While it will come down hard on offenders as part of its campaign against drink driving, the traffic police has decided to reward sober motorists by giving them a rose on December 31
If a cop hands you a rose this New Year’s Eve, don’t think he’s into you.
The rose, in fact, will be your reward for not being foolish enough to drink and drive and welcome the New Year from behind bars on December 31, a day that sees heavy patrolling and nakabandis — and an equally high number of drunk drivers getting caught — every year.
Traffic cops say while the number of nakabandis will be very high and they will be coming down hard on drunk drivers this New Year’s Eve as well, they have decided to reinforce and appreciate the good behaviour of motorists who stay sober by handing them roses.
Dr Bhushan Kumar Upadhyay, Joint Commissioner of Police (Traffic), said, “This is a positive initiative and we are sure that motorists will welcome this move and follow traffic rules while driving, especially on the night of December 31.”
The traffic police has 25 divisions in the city and each of them will be given 300 roses, taking the total to 7,500.
Upadhyay added, however, that they will be very strict towards offenders and have repaired most of the 84 breathalysers in their possession to ensure no drunk driver gets through their net. “We have repaired most of the damaged machines and the rest will also be repaired soon,” he said.
There are over 3,500 traffic personnel and, on December 31, even the staff with desk jobs will be out on the roads.
Setting the bar
The traffic police department has also sent out an advisory to bar owners. “They have been asked to monitor customers who are drinking and ensure they do not drive their vehicles. If we find that many of one bar’s patrons are driving after drinking, necessary action will be taken against the bar owners,” said Upadhyay, adding that the owners of such bars may also lose their licence.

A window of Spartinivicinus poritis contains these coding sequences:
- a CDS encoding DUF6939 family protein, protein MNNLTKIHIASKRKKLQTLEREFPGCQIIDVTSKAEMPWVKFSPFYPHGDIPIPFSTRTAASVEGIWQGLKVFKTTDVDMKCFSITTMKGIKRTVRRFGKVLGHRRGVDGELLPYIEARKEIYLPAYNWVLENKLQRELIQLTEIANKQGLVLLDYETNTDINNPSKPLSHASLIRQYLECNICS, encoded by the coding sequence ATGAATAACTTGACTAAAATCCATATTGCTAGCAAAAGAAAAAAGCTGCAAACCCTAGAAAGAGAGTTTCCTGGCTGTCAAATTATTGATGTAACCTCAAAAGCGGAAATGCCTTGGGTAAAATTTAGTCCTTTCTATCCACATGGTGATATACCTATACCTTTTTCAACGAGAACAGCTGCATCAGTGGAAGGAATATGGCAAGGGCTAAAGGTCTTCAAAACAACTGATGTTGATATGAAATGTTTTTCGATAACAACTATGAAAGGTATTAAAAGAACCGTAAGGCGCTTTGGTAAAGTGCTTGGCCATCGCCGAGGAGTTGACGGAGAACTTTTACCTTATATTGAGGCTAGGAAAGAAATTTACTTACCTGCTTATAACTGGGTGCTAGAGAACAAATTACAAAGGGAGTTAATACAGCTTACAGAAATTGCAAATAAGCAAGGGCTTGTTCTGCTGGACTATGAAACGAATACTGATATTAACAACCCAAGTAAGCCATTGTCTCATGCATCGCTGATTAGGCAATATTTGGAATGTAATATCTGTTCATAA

At nakabandis in Navi Mumbai, meanwhile, the police will literally be sniffing out drunk drivers. Sources in the traffic department of the satellite city said they have only six breathalysers, of which only two are working, between their 15 units. 250 traffic officials from these units — between Rabale and Khalapur — and 2,500 police officers will, thus, have to rely on their olfactory sense to catch drunk drivers on December 31.
Traffic department officials said they will concentrate more on the city’s popular hotspots, including Belapur, Kharghar and Vashi, and also keep a vigil on vehicular movement with the help of CCTV cameras installed across the city.
Arvind Salve, DCP (Navi Mumbai Traffic), said, “We have already started our drive to keep a tab on speeding vehicles and drunk drivers. Speeding is one of the major concerns during this period, especially on the Palm Beach road stretch. We will deploy additional forces in such spots.”
From December 24-26, the Navi Mumbai traffic cops booked over 30 motorists for driving under the influence of alcohol. “Drink driving cases increase during Christmas and the New Year period, “ said a traffic official, adding that 112 motorists were booked for drink driving on December 31 last year.
— Ankoor Anvekar
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